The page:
All too easily, mealtimes with a picky eater can become an emotional minefield that can leave you in tears and your toddler angry and upset. You may find yourself resorting to all the things you swore you'd never do - like offering ice cream as a reward for eating vegetables or giving crisps because you're desperate for her to eat anything. The secret is to stay as calm as possible and not to get stressed by her picky preferences and point-blank refusals to eat.


Why mums get stressed about food

‘There are psychological reasons why we give so much importance to feeding children,' says psychotherapist Susie Orbach, author of Fat Is A Feminist Issue and pioneer in eating disorder study.

‘Feeding is one of the first ways we show love. Mums get stressed about feeding because they are uneasy with their own eating. They want to get their figures back and do right by their babies.

‘Mums get conflicting messages. They're told: feed the baby when it's hungry, but not every time it cries. Big babies are bonny, but don't set up future problems by overfeeding them.'

Mixed messages

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As parents we express alarm if children refuse food, but we also unwittingly create anxiety about food. Says Susie: ‘We discourage children from eating crisps and chocolate, then use them as rewards or to comfort them. Skipping meals and dieting gives mixed messages too,' she adds.

Why won't she eat?

‘Children pick up on the fact that refusing to eat gets attention,' says Irene Addo, a health visitor for Southwark Primary Care Trust, London, who sees children with eating problems.

‘Refusal to eat isn't always about food - it can be about other things that are happening, like the birth of a sibling, starting nursery or moving house.' It can also be an issue of control for a child of parents who are hot on discipline.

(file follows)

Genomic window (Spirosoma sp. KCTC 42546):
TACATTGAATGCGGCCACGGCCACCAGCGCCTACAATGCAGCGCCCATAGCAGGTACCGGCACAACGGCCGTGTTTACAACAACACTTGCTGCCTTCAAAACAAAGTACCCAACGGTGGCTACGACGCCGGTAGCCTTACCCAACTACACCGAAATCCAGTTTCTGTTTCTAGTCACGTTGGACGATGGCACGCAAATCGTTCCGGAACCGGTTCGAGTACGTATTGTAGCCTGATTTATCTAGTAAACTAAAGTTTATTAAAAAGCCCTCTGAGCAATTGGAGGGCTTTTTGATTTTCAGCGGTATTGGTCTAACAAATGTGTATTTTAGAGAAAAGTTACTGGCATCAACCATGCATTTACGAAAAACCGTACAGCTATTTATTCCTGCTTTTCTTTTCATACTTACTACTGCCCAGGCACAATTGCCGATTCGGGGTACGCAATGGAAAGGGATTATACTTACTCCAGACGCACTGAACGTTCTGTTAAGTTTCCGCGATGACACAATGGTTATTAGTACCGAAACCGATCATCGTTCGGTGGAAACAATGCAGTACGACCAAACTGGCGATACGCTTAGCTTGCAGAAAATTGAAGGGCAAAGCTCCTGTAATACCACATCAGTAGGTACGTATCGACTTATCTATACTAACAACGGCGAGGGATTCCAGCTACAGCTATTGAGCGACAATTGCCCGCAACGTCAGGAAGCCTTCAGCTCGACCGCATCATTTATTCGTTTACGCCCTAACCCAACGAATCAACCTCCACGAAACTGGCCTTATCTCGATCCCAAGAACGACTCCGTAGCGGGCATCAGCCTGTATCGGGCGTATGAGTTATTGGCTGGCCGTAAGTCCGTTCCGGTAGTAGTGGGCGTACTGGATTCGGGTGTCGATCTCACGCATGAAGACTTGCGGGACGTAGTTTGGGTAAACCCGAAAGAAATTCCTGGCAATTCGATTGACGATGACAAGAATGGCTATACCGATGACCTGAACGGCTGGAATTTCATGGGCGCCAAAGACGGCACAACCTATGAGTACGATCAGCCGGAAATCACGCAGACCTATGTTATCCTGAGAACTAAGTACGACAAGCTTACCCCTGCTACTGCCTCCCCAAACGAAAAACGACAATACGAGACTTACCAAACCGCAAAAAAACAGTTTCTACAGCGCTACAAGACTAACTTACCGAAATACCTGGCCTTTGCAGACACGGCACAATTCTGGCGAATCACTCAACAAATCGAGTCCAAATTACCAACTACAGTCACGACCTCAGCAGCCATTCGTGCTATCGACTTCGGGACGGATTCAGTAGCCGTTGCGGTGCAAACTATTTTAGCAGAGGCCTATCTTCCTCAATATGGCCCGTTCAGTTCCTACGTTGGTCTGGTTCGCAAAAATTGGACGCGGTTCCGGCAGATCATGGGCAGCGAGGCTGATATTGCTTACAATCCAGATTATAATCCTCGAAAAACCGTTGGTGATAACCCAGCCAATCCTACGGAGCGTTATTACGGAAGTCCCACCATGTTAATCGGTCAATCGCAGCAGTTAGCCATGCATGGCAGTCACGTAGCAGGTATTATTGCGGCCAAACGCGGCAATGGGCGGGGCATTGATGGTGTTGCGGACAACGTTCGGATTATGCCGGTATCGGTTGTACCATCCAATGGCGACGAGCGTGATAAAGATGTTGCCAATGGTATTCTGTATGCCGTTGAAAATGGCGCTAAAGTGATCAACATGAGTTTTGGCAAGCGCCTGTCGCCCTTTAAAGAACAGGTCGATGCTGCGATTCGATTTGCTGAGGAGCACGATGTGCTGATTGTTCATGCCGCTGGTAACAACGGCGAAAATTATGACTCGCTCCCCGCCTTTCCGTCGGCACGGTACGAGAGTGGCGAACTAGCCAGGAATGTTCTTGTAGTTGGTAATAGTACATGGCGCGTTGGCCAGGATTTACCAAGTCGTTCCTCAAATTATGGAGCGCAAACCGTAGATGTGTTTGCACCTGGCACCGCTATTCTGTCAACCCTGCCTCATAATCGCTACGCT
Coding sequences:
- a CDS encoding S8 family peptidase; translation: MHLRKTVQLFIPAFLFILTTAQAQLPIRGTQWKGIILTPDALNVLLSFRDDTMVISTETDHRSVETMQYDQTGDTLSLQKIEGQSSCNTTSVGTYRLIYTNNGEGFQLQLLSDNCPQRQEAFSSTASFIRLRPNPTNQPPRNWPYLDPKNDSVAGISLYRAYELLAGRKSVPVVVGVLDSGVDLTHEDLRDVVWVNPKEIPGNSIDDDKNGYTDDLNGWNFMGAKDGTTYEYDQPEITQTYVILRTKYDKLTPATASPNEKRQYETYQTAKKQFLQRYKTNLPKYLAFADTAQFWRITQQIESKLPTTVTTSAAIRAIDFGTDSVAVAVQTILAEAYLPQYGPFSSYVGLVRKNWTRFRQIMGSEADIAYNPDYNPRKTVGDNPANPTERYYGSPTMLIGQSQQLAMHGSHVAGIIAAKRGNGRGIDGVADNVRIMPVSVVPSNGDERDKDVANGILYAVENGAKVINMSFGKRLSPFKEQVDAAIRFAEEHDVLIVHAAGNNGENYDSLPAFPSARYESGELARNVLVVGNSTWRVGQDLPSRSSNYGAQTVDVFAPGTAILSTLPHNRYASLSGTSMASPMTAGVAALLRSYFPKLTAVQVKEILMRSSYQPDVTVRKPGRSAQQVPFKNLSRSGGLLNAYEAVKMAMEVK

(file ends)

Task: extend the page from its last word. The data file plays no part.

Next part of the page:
Will she still grow?

‘Lots of parents swear their child eats nothing and worry she won't grow,' says Irene. ‘If this is the case, get your health visitor to check her on the growth charts.'

‘It's not unusual for under-fives to eat little, it's overall development that counts,' says dietician Lyndel Costain. ‘Toddlers get lots of calories from tiny portions. If you're concerned, write down everything she eats for a week. It may be better than you think, even if variety is limited,' he explains.

What is enough?

A 12 to 18-month-old child should have daily: four servings of starchy foods (bread, pasta, potatoes or cereal); four of fruit or vegetables (fresh, frozen, canned, dried or diluted juice); one to two of meat, poultry, fish, eggs, beans, lentils or tofu and 350ml of milk. A serving is an amount that would fit into the palm of her hand.

From 18 months to three years, toddlers need regular meals, plus nutritious snacks as their energy needs increase. If your toddler isn't keen on milk give full-fat yogurt or cheese daily.

Good eating habits

Research suggests that we have a lot to learn from the French. Lyndel says: ‘Levels of adult obesity in France are half those in the UK and experts believe much of this is due to the more structured way French parents encourage their children to eat.

‘They teach them about the importance of mealtimes, and there is little concern about children not eating enough.'

This approach contrasts with the USA where the focus is on letting children choose what, when and how much they eat. This approach leads to frequent snacking on high-fat and sugary foods and drinks and more excess weight gain.

Lyndel says: ‘Studies show that children who eat set meals with their family, eat more fruit and vegetables, have less fizzy drinks and eat less fat.

‘Similar results have been found if families eat together at the table as opposed to on the sofa in front of the television. Watching less TV also helps - prevent obesity in children.'

Dos and Don't's

Susie Orbach offers this advice to make mealtimes less stressful.

Do introduce your child to mashed versions of what you eat, including spicy foods.

Don't force her to eat spoonfuls of food she turns away from - she may genuinely not like the taste or may not feel hungry.

Do include your baby in family meals - get a clip-on baby seat for your kitchen table so he feels part of it.

Don't blackmail her into eating vegetables with the promise of sweets or a pudding afterwards.

Do show that you really relish your food.

Don't differentiate between kids' and adult foods. Children's tastes are as sophisticated as the foods they are exposed to.

Do put lots of different kinds of food out and let the children decide what they fancy of each.


Don't reward them, cheer them up or jolly them along with food unless you know they are genuinely hungry.